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Murray Lachlan Young, Violinist Kyung Wha Chung, Hisham Matar on Clash  

Kirsty Lang talks to the violinist Kyung Wha Chung, who after five years recovering from a finger injury is now performing the complete Bach Partitas and Sonatas. Murray Lachlan Young, the first poet to receive a million pound contract from EMI, discusses his collection How Freakin' Zeitgeist Are You? Hisham Matar, who recently won the Pulitzer Prize, and Briony Hanson review the Egyptian film Clash, which is set entirely in a police truck in Cairo in 2013. Michael Pennington pays tribute to the late theatre director Michael Bogdanov, who founded the English Shakespeare Company. Presenter: Samira Ahmed Producer: Timothy Prosser.

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Warren Beatty in Rules Don't Apply, Inua Ellams, Born to Kill  

Warren Beatty has written, directs and stars in Rules Don't Apply, his film about the billionaire film producer, businessman and aviator, Howard Hughes. Writers Karen Krizanovich and Michael Carlson review. Nigerian-born poet Inua Ellams discusses and performs from his new collection #Afterhours, in which he responds to other poets and their poetry. Writer Stella Duffy reviews the new Channel 4 drama Born to Kill, from the producers of Line of Duty, starring Romola Garai, Daniel Mays and young actors Jack Rowan and Lara Peake. Music writer and former A&R man Ben Wardle strokes his stubbly chin and ponders his long-lasting love affair with that classic music genre - pop. Presenter Samira Ahmed Producer Jerome Weatherald.

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Tom Stoppard  

Kirsty Lang talks to the playwright Sir Tom Stoppard, who turns 80 this summer. The Old Vic's production of Rosencrantz and Guildenstern are Dead, starring Daniel Radcliffe and Joshua McGuire, will be broadcast live into cinemas across the UK on Thursday 27 April. Travesties, starring Tom Hollander and Freddie Fox, is on in the West End until the end of the month. Tom Stoppard talks about fleeing Czechoslovakia in 1939, his fascination with word play, and his secret role as a script doctor in Hollywood. Presenter: Kirsty Lang Producer: Timothy Prosser.

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Adrian Lester and Deborah Kermode, Frog Stone, Kim Stanley Robinson  

As councils across the UK struggle to meet the pressure on their budgets, art organisations have had to take their share of cuts. So how are they bringing their creative minds to the issue? The mac birmingham, an arts centre with close links to the local community, has had a 70% cut to its council funding. Its chief executive and artistic director, Deborah Kermode, is joined by actor and mac alumni Adrian Lester to discuss the issue. Actress and writer Frog Stone discusses her new comedy Bucket, in which she stars alongside Miriam Margolyes. Exploring the relationship between a free spirited mother and her reserved daughter from a proudly female viewpoint, Frog Stone explains why she wanted to explore the minutiae of female relationships. Kim Stanley Robinson's latest novel, New York 2140, imagines the city 40 years after it has been completely flooded, when every street is a canal, every skyscraper an island. The bestselling sci-fi author, whose works include the Mars trilogy, discusses with Samira his fascination with environmental issues and exploring alternative futures. Presenter: Samira Ahmed Producer: Jack Soper.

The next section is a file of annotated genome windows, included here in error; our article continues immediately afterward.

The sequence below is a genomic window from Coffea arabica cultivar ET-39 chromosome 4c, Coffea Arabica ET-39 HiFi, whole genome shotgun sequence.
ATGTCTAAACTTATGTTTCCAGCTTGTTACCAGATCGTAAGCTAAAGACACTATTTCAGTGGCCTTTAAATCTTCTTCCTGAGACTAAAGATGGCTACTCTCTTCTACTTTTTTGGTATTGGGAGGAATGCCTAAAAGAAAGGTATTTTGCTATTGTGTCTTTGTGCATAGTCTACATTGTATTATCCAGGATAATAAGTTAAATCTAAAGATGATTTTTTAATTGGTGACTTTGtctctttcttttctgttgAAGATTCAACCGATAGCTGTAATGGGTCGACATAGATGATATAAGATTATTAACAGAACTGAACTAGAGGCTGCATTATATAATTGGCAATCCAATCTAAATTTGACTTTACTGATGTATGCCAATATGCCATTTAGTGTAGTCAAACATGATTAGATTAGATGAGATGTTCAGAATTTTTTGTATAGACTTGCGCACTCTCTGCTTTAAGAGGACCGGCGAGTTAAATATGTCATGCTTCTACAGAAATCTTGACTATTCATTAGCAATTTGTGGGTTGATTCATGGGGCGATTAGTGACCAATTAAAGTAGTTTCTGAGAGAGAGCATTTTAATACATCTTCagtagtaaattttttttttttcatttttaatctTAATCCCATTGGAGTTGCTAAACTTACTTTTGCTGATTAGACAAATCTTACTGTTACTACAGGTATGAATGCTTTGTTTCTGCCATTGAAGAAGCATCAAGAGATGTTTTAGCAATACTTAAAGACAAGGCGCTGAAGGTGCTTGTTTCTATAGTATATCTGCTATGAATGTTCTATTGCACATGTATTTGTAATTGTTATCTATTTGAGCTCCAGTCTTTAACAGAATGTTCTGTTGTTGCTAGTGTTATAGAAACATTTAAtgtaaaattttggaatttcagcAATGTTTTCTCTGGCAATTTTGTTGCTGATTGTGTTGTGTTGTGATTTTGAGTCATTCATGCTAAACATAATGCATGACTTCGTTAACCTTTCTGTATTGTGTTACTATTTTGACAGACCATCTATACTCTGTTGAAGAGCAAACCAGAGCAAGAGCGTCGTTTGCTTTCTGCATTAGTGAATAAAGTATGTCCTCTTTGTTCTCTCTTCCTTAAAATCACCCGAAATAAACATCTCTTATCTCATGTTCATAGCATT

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Jim Broadbent; I Heard It Through the Grapevine; Johana Gustawsson and Matt Johnson  

Jim Broadbent stars as an elderly divorcee who receives a letter that unlocks memories of a relationship he had back in the 1960s. He and director Ritesh Batra describe how they've reinterpreted Julian Barnes' novel The Sense of an Ending for film. 50 years ago this week Marvin Gaye finished recording a track that would go on to become one of the most iconic love songs ever written. To mark the moment, music journalist Kevin Le Gendre records his own tribute to I Heard It Through the Grapevine. Novelist Matt Johnson started writing as part of his treatment for PTSD after a career in the army and police. Author Johana Gustawsson tackled the horror of her grandfather's deportation to a Second World War concentration camp, to form a family bond that wasn't possible during his lifetime. They discuss how writing has helped them to process difficult life experiences. Presenter: Kirsty Lang Producer: Angie Nehring.

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Katherine Jenkins, The Hatton Garden Job, Pulitzer Prize for Fiction